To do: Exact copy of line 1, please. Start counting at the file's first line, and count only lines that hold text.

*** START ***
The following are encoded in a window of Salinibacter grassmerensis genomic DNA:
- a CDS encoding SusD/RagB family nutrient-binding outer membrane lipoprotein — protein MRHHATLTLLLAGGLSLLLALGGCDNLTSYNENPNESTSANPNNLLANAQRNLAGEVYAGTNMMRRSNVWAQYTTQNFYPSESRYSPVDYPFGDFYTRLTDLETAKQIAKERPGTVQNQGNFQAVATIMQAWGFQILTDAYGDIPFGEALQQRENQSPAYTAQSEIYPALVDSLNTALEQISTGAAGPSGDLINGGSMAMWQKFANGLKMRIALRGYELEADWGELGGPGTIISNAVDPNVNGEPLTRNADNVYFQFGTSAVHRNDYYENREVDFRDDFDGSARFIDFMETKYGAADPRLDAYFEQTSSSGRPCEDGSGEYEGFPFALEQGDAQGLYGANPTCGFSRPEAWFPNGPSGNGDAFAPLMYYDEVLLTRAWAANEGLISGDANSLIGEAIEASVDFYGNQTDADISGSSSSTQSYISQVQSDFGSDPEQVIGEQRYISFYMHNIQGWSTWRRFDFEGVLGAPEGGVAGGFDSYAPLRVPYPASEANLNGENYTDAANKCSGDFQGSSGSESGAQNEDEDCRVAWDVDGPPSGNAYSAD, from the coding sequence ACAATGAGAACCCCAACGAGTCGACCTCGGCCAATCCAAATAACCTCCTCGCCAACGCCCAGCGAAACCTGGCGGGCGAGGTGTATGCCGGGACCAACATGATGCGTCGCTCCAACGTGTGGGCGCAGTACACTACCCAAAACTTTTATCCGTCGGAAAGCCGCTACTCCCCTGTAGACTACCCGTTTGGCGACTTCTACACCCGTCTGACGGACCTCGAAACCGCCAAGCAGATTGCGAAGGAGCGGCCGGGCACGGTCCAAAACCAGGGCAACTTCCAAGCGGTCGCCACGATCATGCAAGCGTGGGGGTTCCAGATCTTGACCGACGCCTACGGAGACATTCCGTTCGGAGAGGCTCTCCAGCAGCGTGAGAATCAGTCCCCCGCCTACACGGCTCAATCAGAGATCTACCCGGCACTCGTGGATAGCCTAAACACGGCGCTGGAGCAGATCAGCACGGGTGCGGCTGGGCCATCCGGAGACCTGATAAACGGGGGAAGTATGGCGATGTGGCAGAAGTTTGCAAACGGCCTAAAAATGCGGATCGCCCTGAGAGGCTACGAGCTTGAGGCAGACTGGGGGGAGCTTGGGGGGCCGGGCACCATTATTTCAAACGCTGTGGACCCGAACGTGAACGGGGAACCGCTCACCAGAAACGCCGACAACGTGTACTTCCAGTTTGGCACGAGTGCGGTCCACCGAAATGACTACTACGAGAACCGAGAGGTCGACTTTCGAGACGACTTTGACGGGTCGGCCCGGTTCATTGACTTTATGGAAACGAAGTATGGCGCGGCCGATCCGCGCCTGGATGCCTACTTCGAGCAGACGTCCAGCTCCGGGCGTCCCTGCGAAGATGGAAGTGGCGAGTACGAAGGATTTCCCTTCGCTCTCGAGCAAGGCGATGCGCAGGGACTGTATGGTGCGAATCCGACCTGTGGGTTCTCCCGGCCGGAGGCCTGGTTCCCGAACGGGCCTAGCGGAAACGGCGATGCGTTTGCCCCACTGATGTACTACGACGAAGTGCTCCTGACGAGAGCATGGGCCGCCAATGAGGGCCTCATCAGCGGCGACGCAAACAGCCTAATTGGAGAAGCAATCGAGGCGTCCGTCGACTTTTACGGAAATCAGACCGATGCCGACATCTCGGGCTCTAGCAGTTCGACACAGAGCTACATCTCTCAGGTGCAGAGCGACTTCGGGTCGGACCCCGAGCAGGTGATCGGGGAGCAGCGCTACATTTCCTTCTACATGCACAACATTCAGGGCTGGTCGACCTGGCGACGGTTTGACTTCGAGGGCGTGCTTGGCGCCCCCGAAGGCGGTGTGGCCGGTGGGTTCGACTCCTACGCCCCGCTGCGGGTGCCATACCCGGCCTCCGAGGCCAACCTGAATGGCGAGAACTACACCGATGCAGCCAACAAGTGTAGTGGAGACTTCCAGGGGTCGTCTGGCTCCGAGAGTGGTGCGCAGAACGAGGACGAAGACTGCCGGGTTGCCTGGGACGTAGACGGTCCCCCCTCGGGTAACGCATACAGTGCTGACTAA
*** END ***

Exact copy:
The following are encoded in a window of Salinibacter grassmerensis genomic DNA: